Ian BISHOP

Manchester City FC

Ian BISHOP - Manchester City FC - Biography of Man City career.

Photo/Foto: Stuart Franklin

Date: 26 August 1989

Click on image to enlarge

    • POSITION
      Midfielder
    • DATE OF BIRTH
      Saturday, 29 May 1965
    • PLACE OF BIRTH
      Liverpool, England
  • CLUBS
  • Manchester City FC
    • Club Career Dates
      1989, 1997-2001
    • League Debut
      Saturday, 19th August 1989 in a 3-1 defeat at Liverpool (Aged: 24)
    • Club Career
      (During two spells)
      71 League apps (+26 as sub), 4 goals
  • West Ham United FC
    • Club Career Dates
      1989-1998
    • League Debut
      Saturday, 30th December 1989 in a 1-0 defeat at Leicester City (Aged: 24)
    • Club Career
      (Dec 1989-Mar 1998)
      240 League apps (+14 as sub), 12 goals
  • Bournemouth
    • Club Career Dates
      1988 - 1989
    • League Debut
    • Club Career
      44 League games 2 goals.
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Ian BISHOP - Manchester City FC - Biography of Man City career.

 

                                                      (Part 1) 1989- 1990.

  

 

Ian Bishop was a creative midfield player with great passing ability who went on to become one of the most popular players ever to don the sky blue shirt in his two spells at Manchester City, being instrumental in helping the club to recover from the lowest point in it's entire history. Born in Liverpool on May 29th 1965 he joined Everton straight from school in 1981, but following a short spell on loan at Crewe three years later he was released by boss Howard Kendall after making just one substitute appearance for the club and he joined Carlisle United, where he would spend the next four years. He was transferred to Bournemouth in July 1988 and one year later manager Mel Machin paid a reported fee of £725, 000 to bring him to newly-promoted City, having appeared in all four divisions of the football league.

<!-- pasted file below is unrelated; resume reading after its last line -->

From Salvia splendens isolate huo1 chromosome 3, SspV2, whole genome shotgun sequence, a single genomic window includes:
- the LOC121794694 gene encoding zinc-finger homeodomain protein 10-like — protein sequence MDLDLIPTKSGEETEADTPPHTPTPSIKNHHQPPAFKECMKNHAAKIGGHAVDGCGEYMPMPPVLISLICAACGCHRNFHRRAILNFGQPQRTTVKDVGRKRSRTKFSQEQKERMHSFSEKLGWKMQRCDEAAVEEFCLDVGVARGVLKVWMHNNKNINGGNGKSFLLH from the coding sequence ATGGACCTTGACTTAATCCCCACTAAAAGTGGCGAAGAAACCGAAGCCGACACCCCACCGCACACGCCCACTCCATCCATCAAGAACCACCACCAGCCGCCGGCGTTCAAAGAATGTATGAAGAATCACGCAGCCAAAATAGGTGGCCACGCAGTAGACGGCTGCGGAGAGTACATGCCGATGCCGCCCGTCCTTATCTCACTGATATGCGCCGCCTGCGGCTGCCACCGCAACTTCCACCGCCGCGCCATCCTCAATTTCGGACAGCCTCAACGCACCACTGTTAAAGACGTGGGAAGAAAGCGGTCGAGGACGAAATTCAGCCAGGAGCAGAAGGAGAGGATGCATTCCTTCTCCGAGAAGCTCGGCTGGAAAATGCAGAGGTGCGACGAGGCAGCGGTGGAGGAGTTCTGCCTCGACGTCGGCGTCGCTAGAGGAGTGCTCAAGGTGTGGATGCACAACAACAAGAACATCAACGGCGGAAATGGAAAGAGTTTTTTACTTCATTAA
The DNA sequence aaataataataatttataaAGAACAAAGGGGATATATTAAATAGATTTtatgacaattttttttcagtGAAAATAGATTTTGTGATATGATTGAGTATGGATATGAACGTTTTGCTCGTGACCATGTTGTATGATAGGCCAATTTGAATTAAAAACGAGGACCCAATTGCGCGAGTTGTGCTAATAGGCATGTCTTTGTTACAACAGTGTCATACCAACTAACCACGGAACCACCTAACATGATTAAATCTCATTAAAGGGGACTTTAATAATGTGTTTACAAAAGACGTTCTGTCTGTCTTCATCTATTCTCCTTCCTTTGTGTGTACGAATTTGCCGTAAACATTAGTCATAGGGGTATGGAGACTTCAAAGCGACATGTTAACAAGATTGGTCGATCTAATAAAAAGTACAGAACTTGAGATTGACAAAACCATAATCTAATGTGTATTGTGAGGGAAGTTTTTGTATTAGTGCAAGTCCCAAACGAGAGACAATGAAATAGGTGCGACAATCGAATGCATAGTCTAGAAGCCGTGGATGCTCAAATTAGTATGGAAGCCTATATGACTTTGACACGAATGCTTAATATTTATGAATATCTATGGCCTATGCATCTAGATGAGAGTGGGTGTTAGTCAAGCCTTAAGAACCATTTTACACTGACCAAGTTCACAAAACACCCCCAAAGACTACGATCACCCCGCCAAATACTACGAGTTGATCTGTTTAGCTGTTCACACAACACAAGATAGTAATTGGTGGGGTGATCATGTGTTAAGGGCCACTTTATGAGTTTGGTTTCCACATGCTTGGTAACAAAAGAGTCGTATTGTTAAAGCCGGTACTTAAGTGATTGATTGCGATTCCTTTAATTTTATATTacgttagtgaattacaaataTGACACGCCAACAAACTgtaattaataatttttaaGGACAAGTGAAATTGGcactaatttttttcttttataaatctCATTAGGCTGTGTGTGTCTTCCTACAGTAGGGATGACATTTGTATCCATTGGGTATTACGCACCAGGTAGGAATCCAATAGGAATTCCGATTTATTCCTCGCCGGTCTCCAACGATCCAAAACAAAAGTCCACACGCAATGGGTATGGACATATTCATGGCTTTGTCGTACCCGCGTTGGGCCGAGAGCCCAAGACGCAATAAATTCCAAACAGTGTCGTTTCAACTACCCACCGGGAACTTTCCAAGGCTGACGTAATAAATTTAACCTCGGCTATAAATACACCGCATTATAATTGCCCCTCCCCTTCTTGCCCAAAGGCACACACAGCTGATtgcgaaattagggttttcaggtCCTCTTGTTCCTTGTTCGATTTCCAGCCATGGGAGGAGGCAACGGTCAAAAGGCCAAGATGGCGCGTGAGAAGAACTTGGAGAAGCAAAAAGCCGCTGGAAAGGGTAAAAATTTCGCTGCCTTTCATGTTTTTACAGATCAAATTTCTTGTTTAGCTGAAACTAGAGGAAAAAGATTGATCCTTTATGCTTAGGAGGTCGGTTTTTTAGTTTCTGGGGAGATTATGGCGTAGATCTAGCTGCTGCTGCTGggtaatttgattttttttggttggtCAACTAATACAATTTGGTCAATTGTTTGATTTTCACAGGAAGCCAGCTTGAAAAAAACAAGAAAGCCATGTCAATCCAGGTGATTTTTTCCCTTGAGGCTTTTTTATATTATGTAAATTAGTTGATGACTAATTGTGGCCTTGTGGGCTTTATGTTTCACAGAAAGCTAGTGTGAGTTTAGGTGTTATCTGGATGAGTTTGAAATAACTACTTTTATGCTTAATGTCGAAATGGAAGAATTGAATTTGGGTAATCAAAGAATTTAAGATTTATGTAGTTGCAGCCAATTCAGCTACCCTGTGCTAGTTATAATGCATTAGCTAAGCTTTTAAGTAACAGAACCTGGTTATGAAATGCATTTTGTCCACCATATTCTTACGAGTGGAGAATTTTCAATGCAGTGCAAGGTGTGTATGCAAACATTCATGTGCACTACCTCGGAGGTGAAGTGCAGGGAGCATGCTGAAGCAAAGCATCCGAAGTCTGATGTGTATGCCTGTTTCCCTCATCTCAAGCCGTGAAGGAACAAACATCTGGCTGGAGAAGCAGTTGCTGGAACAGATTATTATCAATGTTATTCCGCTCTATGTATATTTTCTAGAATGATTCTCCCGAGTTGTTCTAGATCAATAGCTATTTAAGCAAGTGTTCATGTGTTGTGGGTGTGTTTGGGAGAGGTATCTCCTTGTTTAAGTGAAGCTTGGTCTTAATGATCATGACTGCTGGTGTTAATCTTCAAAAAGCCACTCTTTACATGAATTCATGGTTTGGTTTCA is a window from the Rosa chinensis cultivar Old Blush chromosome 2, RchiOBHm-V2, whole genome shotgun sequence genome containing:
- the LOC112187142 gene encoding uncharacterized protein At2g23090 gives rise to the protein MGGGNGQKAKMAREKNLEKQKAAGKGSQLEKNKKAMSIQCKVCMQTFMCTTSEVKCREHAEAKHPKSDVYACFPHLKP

His debut could not have been any tougher, a 3-1 defeat by Liverpool at Anfield on the opening day of the 1989/90 Division One season, and after only six games of the new campaign the team were still coming to terms with life in the top-flight and were joint-bottom of the table with only four points. The opposition in the next game were Manchester United at home, and in a never-to-be-forgotten encounter Bishop notched his first goal for the club with a diving header as they dished out a 5-1 hammering to their local rivals. Things improved even more the following week when Ian was once again on the mark in a 3-1 home win over Luton Town, but the elation was not to last. Despite wins in the League Cup over Brentford (5-3 on aggregate) and Norwich City, where Bishop was once again on the scoresheet in a 3-1 win, a run of only one league win over the next two months (which included a 6-0 humiliation at Derby County) had left the Blues in the relegation zone by the end of November.

After a week which saw a 1-0 loss at home to Coventry City in the League Cup and a 1-1 league draw at Charlton Athletic the club decided to part company with manager Machin, and he was replaced by Bishop's old boss at Goodison Park Howard Kendall. It was ironic that his first game in charge was an away game at Everton which ended in a 0-0 draw, Ian being relegated to the substitute's bench after being an ever-present all season. He was, however, named in the starting line-up a week later for the Boxing Day clash with Norwich City at Maine Road. With rumours circulating that he was to be allowed to leave the club the fans let their displeasure be known when he was substituted in a 1-0 victory, and two days later their worst fears were confirmed when, along with striker Trevor Morley, he was transferred to second division West Ham United in a straight swap for winger Mark Ward. He had scored 3 goals in his 23 league and cup appearances in his five months with the club, but what nobody could have foretold was his return to the club nine years later when he would have a much bigger impact, albeit in different circumstances. (David Redshaw)